76. i'm definitely not sure why you hate her so much

repugs destroyed the economy, stole an election, started unnecessary wars allowed or failed to stop 911. that didn't get you to leave the country, yet a Hillary nomination would?

something is not right.

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Response to BlindTiresias (Original post)

Fri Oct 10, 2014, 08:43 PM

8. Perhaps your belief in political eschatology

 

Is leading you to needlessly fret over a manufactured meme?

I do not believe that the Senate is going to the GOP ... no fucking way ...

Furthermore, I don't see evidence that members of the left caucus are being marginalized ... any more than is usual ...

Fear is a bad thing

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Response to Trajan (Reply #8)

Fri Oct 10, 2014, 08:45 PM

10. It was a hypothetical.

Notice the "if" and not "when" condition.

Also I am not sure, the Democratic party has gone a weird direction since 2008, certainly not one I would have expected.

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Response to BlindTiresias (Original post)

Fri Oct 10, 2014, 08:46 PM

11. 2016 should be a good year for us

 


Remember that whole "un-skewed polls" crap back in 2012? They pointed out that with an electorate that is ~74% white, Romney wins. The thing is that the electorate was more like 72% white so Obama won in an electoral landslide.

In 2016 the electorate will be more like 70% white and it will be that much harder for any (R) to win. Any (D) who does not self destruct should be able to hold the White House.


As for losing the Senate this year, it would suck... but Congress is already broken. Between the filibuster rules and the (R)s holding the House, I don't think that losing the Senate would be as big a loss as it would have been (or has been) in previous cycles.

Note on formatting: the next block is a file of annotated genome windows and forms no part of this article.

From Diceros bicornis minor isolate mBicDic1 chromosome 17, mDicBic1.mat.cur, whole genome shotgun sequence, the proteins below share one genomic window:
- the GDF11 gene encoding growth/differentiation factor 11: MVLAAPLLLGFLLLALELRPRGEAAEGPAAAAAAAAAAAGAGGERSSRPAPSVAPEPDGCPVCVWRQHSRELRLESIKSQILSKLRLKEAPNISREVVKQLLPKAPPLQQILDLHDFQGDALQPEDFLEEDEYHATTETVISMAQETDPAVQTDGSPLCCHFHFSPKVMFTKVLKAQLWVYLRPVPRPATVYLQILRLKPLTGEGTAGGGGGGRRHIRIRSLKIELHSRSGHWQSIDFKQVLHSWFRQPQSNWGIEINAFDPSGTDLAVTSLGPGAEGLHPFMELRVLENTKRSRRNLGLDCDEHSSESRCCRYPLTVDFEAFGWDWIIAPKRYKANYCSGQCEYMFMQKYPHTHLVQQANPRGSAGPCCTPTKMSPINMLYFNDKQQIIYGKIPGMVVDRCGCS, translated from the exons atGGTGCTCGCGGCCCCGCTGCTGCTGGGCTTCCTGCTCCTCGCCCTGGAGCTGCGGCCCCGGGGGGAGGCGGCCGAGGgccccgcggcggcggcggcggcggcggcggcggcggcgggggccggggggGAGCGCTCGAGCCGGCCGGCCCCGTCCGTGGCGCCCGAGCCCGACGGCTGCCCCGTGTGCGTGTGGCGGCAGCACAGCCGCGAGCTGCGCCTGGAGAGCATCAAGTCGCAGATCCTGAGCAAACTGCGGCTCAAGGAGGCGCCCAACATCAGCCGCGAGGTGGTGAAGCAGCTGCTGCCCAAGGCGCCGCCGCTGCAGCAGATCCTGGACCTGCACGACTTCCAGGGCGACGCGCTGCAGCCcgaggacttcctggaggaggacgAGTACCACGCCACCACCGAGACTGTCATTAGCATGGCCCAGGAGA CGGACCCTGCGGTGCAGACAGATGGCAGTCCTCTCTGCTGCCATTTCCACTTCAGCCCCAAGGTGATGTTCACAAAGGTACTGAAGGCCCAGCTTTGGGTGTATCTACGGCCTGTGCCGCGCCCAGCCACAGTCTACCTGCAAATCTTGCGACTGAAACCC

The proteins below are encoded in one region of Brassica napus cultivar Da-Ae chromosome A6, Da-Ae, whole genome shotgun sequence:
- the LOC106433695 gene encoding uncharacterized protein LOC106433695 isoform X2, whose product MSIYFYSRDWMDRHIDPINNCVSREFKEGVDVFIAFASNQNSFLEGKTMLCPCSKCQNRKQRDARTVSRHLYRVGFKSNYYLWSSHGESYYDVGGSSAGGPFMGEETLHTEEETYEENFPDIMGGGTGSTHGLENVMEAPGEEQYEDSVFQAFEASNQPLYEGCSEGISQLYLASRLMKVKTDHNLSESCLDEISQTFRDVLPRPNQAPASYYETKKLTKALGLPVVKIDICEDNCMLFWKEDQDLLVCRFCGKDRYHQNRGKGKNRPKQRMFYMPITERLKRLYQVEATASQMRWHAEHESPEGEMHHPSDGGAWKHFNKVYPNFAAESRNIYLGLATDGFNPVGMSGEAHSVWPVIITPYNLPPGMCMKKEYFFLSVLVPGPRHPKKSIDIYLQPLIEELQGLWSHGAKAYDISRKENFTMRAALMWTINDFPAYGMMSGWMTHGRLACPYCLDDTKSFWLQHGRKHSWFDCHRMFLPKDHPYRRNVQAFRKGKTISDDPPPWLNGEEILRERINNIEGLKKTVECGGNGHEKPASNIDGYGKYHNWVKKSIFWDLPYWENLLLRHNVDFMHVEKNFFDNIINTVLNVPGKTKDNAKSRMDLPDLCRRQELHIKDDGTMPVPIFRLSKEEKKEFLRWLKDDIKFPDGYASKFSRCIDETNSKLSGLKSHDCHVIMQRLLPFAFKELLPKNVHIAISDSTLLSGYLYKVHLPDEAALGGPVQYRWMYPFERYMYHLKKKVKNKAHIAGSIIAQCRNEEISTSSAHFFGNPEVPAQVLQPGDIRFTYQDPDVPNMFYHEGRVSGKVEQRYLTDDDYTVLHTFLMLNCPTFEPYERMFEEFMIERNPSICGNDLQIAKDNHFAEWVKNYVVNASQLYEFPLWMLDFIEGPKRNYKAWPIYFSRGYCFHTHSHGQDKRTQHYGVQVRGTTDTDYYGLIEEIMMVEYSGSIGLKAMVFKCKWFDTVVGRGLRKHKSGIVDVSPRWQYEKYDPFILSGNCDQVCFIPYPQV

My prediction... 49 (D)s ... 50 (R)s... 1 (I) who caucuses with the (D)s and the tie breaking vote going to the VP.

Just watch the heads explode as the (R)s have more Senators than the (D)s and still hold the minority position.



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Response to Motown_Johnny (Reply #11)

Fri Oct 10, 2014, 08:50 PM

13. Yeah granted

I am speaking more in the case it doesn't go our way. There seems to have been a trend lately where more people are getting marginalized for being critical of Obama's performance and these very same people have historically been the most stalwart critics of Republicans. If the Democratic party can hold on to power I suppose it doesn't matter, but it seems like a mistake unless you are absolutely guaranteed victory.

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Response to BlindTiresias (Reply #13)

Fri Oct 10, 2014, 09:01 PM

17. hypotheticals rarely have a good answer

 

What if we are hit by an asteroid?

What if a new Spanish Flu outbreak wreaks havoc around the world?

What if this, that or the other.


The undeniable fact on this subject is the change in demographics.

Here is a link to an old post of mine that also quotes and links to an article from 2010. I still believe this to be an accurate prediction of what we can expect to see play out.


http://www.democraticunderground.com/1002975365


^snip^






The increase in the nonwhite share of the electorate over the next decade will have major consequences for electoral competition. If the Democratic Party is able to maintain anything close to the overwhelming advantage among nonwhite voters that it enjoyed in 2008, Republican candidates will need to win a considerably larger share of the white vote than their party’s candidates did in 2008 or even 2004 in order to remain competitive in national elections. Under these circumstances, even a 60 percent share of the white vote would not be enough to give a Republican candidate a majority of the popular vote and the last Republican presidential candidate to win more than 60 percent of the white vote was Ronald Reagan in 1984.